CARL: How do you see poetry's role in society today? Do you believe it has the power to provoke change or shape perspectives? If so, how do you hope your poetry contributes to this? ** PESHAWA KAKAYI: This question is both complex and problematic in itself. Therefore, poetry has always struggled with the complexity of this question and answered in questions. Problems have been encountered. That is why poetry as the mother of genres, has adapted to this problematic pain, because poetry is a listener as well as a critic. Poetry has always existed in the long spiritual life of people. In my opinion, poetry [is an immortal spiritual style], I say this not only because I agree with poetry as a style, but because poetry has always soothed the human soul since ancient times, the human soul is still overflowing with goodness and beauty. Poetry is a great symbol between rationality and irrationality, and a bridge between one's own world and the objective external world. On the river of time and history, poetry is like a ship that blows in the wind. Poetry embodies the immortal value of human spiritual life. Therefore, the role of the poet in society , is not a new subject. I think that opens, whether in the old or the new society, have a choice of role, or another words, a kind of maturity of his role by society of the masses. In the early period of society, it can be said that in the long periods of ancient society, according to my reading experiences, the identity of poets of that period must be combined with the identity of the chief or priest. [The poet, the president, the priest, the mullah, the rabbi] who is in charge of the highest religious ceremony are also poets in a sense, all using a secret language to connect the channel between the world of men and the gods. As far as the new society is concerned, there are actually very few so-called [professional] poets in the new sense as we think of it. Most of these poets have other professions, some are professors, some are doctors, some are journalists, and some are politicians. Among the modernist poets, [Aragon, Pablo Neruda, Octavio Paz, Léopold Seder Senghor, Aimé Césaire, etc...], are both poets and politicians. Poet groups may increasingly be marginalized in this economically oriented society. There is also a problem that there are more people who write poetry than there are people who read poetry. Historically, how its audience is chosen has revolved between the elite and the general public. This problem has also a common problem faced by poets since ancient times. Of course, writing poetry is always a form of individual behavior of poets, and the works of poets can only be the most singular voices that face their own hearts and at the same time, face the world, especially in the present age of materialism, man has become less and less supported, spiritually. Poetry maintains a special relationship with the human mind, to save the loss of the innovative human soul and pour pure roots on the dry and desolate soul. The poet's individual writing has a strong divine color. A successful poet must be loyal to his soul, which is the most basic principle he must possess as a poet. The poet is the conscience of the nation and the conscience of the times, which is why poets have been loved by readers for thousands of years. But now the poet not only writes, but also puts his political and literary views into action. I have tried to become a poet in action. Our current world is going through a constant process of renewal. In such a situation, there are various political, cultural, power and ecological issues that intelligent people must pay attention to and think about in this space. It is not only the responsibility of politicians to pay attention to these issues, but also of all contemporary writers and poets. Not only must we face our own hearts, but more importantly we must face the complex world and culture. Writers and poets must not only be attached to the soil under our feet but must also have human consciousness. I think this kind of consciousness requires that we pay attention to the current conditions of human life an human destiny. Writers and poets never write in isolation. It is difficult for us to imagine what contemporary work a writer and poet can write if he is isolated from the culture of the time in which he lives. We must always participate in contemporary real life and bring our cultural ideals to life. With the development of society and human history, the content and style of poetry has constantly developed and has become the beautiful language and literature of people's favorite. Human nature in pursuit of beauty encourages people to express their thoughts and feelings in beautiful language.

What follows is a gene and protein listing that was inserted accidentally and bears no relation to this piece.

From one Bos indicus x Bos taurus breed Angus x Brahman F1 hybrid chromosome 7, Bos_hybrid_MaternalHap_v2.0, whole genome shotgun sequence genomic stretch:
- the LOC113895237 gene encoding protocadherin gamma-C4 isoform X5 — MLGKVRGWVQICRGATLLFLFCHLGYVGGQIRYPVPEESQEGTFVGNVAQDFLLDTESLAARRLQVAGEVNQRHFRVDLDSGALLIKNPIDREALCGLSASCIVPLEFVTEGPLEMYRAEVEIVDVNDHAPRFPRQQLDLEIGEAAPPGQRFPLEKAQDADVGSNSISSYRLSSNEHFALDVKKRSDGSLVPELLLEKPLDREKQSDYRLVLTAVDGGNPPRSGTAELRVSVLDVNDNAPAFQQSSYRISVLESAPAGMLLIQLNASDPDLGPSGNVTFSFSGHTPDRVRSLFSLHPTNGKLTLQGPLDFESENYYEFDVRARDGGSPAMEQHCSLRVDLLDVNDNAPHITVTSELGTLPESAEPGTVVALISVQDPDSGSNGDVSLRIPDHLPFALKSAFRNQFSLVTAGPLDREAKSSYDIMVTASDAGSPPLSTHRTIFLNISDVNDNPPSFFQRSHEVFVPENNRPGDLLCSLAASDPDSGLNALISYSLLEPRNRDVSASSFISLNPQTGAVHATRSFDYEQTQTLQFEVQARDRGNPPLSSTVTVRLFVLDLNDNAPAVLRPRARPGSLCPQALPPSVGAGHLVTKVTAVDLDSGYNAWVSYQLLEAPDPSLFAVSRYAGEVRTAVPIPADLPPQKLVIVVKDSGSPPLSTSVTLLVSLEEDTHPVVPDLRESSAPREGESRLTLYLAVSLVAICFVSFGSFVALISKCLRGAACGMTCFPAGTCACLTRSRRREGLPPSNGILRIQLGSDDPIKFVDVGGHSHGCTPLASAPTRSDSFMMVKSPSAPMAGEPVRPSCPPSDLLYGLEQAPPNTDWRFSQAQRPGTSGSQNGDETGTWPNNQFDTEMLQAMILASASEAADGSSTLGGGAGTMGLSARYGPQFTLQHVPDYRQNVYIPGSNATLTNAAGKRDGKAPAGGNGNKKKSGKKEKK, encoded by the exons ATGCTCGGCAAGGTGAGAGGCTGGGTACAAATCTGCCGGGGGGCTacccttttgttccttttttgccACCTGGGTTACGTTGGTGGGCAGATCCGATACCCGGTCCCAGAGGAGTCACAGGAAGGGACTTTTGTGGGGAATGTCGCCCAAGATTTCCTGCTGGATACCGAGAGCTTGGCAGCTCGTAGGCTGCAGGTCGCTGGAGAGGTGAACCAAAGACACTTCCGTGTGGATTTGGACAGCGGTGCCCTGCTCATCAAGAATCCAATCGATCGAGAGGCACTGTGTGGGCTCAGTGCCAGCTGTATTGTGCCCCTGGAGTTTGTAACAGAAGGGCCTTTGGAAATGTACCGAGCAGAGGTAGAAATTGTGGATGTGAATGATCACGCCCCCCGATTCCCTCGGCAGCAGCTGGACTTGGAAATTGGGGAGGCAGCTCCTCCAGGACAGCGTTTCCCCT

CARL: What do you like best about our ILA Group and Magazine? ** PESHAWA KAKAYI: Both a selection of poems and a poetic meeting. I wish you success and continuity for your magazine that visited me. ** CARL: Thank you, Peshawa, for your time with us today. We at ILA wish you great success in your future and please keep us informed with your poetic journey.
Publications of Peshawa Kakayi: * (1) Residue of Breaths, Poetry Collection, 2008 * (2) I am, I guard flowers, poems, 2011 * (3) Garden-Your Love, Poetry, 2015 * (4) From the house of aunt Khunche house, I went to Saeed's son-in-law. Open text, 2017 * (5) American letter with the flavor of poetry, Novel poem, 2018 * (6) Africa and the earth with the flavor of poetry; poetry, prose, narration, 2018 * (7) Cosmology, Poetry, 2019 * (8) Rebuilding the light on the return of Zoroastrian Ahmed Sala. Investigation. 2020 * (9) Immortal path. Poem-Book. 2021 * (10) Poetic thought and language imagination, about poetry, 2021 * (11) Ocean and Antarctica with the flavor of poetry; Open text-Novel poem, 2022
* (12) Through the Window, I Look at Nali's Donkey; Poem-prose, 2022 * (13) Shiraz letter for Fatana Khadmfars, Literature * (14) Return of Africa, Cover 1, 11 books, Novel poem
About our Contributing Editor/Interviewer, Carl Scharwath: Carl Scharwath is from the sunshine state of Florida. He is the Art Editor of Minute Magazine, a Contributing Editor/Interviewer of ILA Magazine and Contributing Editor/Interviwer of CreatiVIngenuity Magazine. His work appears globally, with 150+ Journals selecting his poetry, short stories, interviews, essays, art/photography and most recently, plays. Carl is the author of seven (3 literary and 4 photography) books.